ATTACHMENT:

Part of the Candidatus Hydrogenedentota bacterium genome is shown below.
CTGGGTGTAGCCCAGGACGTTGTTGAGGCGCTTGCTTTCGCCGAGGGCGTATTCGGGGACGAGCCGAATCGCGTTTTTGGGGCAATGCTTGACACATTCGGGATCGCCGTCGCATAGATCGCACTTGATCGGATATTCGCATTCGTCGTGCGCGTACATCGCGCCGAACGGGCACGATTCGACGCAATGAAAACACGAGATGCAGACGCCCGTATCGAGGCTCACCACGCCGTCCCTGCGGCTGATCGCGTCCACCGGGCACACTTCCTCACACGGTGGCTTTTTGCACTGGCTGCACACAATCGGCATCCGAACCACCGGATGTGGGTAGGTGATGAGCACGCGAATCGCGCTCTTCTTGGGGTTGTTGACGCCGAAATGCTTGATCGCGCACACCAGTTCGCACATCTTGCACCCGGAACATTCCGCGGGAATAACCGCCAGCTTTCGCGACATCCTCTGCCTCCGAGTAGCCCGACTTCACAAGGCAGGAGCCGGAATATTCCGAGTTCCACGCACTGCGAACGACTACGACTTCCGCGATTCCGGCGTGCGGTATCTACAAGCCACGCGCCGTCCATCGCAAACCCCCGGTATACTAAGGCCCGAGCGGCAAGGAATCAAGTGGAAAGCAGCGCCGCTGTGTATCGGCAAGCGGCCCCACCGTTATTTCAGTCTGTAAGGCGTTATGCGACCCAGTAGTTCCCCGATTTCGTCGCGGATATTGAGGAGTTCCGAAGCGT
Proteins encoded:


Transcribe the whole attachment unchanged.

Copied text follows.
Part of the Candidatus Hydrogenedentota bacterium genome is shown below.
CTGGGTGTAGCCCAGGACGTTGTTGAGGCGCTTGCTTTCGCCGAGGGCGTATTCGGGGACGAGCCGAATCGCGTTTTTGGGGCAATGCTTGACACATTCGGGATCGCCGTCGCATAGATCGCACTTGATCGGATATTCGCATTCGTCGTGCGCGTACATCGCGCCGAACGGGCACGATTCGACGCAATGAAAACACGAGATGCAGACGCCCGTATCGAGGCTCACCACGCCGTCCCTGCGGCTGATCGCGTCCACCGGGCACACTTCCTCACACGGTGGCTTTTTGCACTGGCTGCACACAATCGGCATCCGAACCACCGGATGTGGGTAGGTGATGAGCACGCGAATCGCGCTCTTCTTGGGGTTGTTGACGCCGAAATGCTTGATCGCGCACACCAGTTCGCACATCTTGCACCCGGAACATTCCGCGGGAATAACCGCCAGCTTTCGCGACATCCTCTGCCTCCGAGTAGCCCGACTTCACAAGGCAGGAGCCGGAATATTCCGAGTTCCACGCACTGCGAACGACTACGACTTCCGCGATTCCGGCGTGCGGTATCTACAAGCCACGCGCCGTCCATCGCAAACCCCCGGTATACTAAGGCCCGAGCGGCAAGGAATCAAGTGGAAAGCAGCGCCGCTGTGTATCGGCAAGCGGCCCCACCGTTATTTCAGTCTGTAAGGCGTTATGCGACCCAGTAGTTCCCCGATTTCGTCGCGGATATTGAGGAGTTCCGAAGCGT
Proteins encoded: